Their feelings may be that once you’ve gotten through the fundamentals, then you are worthy of their time.

I would caution against such generalizations as “you get more individualized attention at a CC” and “the four-year college is too big and impersonal.” Those reading this who are weighing their options need to investigate what is available in their particular circumstance. In previous discussions of CCs, we’ve heard examples of places where the CC is really more like trade school; at the opposite end we’ve got Tim’s example of the CC feeder system into the UC system.

Similarly you can give contrasting examples of 4-year schools. University of Maryland’s Science in the Evening program has been mentioned by some OPMs as a good program. I’ve heard both good and bad about the Harvard Extension Program. Every time I hear about big, impersonal universities, I want to tell again of my fantastic experience at George Mason University, where my lectures were always less than 100 people and I had the opportunity to schedule my labs with the lecture professor, a situation that I truly felt was the best of all possible circumstances.

So every single person’s mileage will vary, and every person is going to make the decision that fits his or her circumstances.

You are right, I shouldn’t generalize…it is just the experience that I have personally faced. But I’m sure like with anything, there are good 4 yr programs and not so good ones, just as there are good CCs and poor ones.

I think I also mentioned that once I get my prereqs which are the basics, I am planning on going for my Bachelors in Bio at a 4 yr…I (me!) just don’t see why I need to take the prereqs at a 4 yr if the CC I am attending has a really good Natural Science Department.

So for all of you who are looking into doing prereqs, research the best option that works for you.

I’m starting my pre-reqs this summer (IF I can get the scheduling to work around my day job) and was told by both my pre-med advisor (university) and the admissions contact at the medical school to NOT take any of my pre-reqs at a community college. They were not looked upon favorably.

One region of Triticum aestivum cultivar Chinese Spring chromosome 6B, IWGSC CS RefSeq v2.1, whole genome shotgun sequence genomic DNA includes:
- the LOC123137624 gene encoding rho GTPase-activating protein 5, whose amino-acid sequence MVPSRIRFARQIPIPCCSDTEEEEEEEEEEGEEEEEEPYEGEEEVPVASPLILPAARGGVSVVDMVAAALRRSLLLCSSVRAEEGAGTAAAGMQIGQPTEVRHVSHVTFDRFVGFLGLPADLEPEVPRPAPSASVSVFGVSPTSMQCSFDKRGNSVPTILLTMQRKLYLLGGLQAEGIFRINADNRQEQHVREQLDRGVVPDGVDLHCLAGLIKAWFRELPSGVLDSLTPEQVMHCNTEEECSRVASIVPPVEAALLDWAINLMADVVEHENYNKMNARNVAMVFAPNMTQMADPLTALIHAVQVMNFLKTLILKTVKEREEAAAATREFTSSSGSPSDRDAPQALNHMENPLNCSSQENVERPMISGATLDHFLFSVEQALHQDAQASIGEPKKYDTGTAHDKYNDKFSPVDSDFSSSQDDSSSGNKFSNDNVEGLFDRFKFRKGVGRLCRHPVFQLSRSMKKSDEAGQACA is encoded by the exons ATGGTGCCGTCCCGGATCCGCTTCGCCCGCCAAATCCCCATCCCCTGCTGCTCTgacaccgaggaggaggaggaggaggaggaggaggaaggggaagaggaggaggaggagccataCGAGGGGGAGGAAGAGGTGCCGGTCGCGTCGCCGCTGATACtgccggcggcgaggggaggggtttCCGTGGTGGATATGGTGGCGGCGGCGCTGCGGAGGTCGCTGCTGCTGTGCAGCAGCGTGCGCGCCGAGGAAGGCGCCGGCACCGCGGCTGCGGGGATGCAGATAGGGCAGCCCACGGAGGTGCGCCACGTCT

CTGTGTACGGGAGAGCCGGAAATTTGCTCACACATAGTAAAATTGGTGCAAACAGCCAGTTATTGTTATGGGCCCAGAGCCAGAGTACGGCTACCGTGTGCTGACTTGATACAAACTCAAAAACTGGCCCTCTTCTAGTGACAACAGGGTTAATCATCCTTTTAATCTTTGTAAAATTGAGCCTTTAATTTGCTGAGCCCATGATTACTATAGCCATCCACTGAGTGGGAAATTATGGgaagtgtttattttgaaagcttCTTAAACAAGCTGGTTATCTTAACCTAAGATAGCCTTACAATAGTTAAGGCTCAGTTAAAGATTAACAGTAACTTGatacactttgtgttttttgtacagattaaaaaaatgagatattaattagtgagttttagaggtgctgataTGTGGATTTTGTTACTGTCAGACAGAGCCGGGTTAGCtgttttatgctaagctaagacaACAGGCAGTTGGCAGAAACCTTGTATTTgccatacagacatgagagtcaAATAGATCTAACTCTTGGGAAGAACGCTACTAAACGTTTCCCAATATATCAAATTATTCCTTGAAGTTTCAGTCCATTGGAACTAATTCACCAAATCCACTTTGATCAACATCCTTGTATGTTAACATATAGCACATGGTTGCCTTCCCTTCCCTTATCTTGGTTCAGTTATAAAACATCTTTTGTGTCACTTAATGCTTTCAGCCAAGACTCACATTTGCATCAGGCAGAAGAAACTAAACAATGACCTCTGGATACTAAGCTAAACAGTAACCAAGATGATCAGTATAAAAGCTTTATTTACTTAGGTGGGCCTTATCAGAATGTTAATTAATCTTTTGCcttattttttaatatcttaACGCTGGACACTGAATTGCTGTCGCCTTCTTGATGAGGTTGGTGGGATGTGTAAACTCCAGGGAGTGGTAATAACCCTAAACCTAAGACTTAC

I disagree. However, they are calling the shots, not me.

For ease of scheduling alone, I would like to take some CC courses, at least for the 100-level classes in CHEM, BIOL or PHYS.

I would strongly caution against 100-level classes at a CC. My experience is limited, but in the transcripts I’ve seen, 100-levels weren’t the kind of class that would be considered as meeting pre-req requirements.

If you feel you need to ramp up to the higher-level science courses with some preparatory work, starting out with 100-level classes is OK. But the actual pre-reqs are going to be 200 and 300 level courses. They will be classes that would be acceptable for your major in that field at a 4-year school.

Good luck!


After having taken premed preqs at a 30K student university (UFla), a 15K student university (UNC-Charlotte) AND a community college (Santa Fe CC in Gainevillle), I have to agree that it’s easier to learn the “basics” at a community college due to some of the reasons you mention. OTOH, SFCC is one of the best CC’s in the state of Florida, so it’s probably no suprise that besides feeling like the profs there cared more and had more time, the classes were essentially the same minus the negative “premed competitive” vibe.

I’ve never been questioned about why I attended a CC, but it was probably obvious after I flunked out of UF (and graduated later). So I’d say if you can get the same or better quality education at a CC, and that’s VERY important, make the best of what you have and go for it.


Thanks. I’m not taking any courses at a CC. I just find them easier to work with and more flexible in their scheduling of classes after normal working hours for us with 8-5 jobs.

My employer is flexible for the moment and I’ve been able to get my summer and fall schedule tentatively worked out:

MATH 189 (calculus) - university summer session 1

BIOL 181 - state college summer session 2

PHYS 151 - university fall

CHEM 121 - university fall

The real test of his flexibility will be the 200-400-level classes that are smack in the middle of the work day…with 3 classes planned each semester.

Just taking it one year at a time…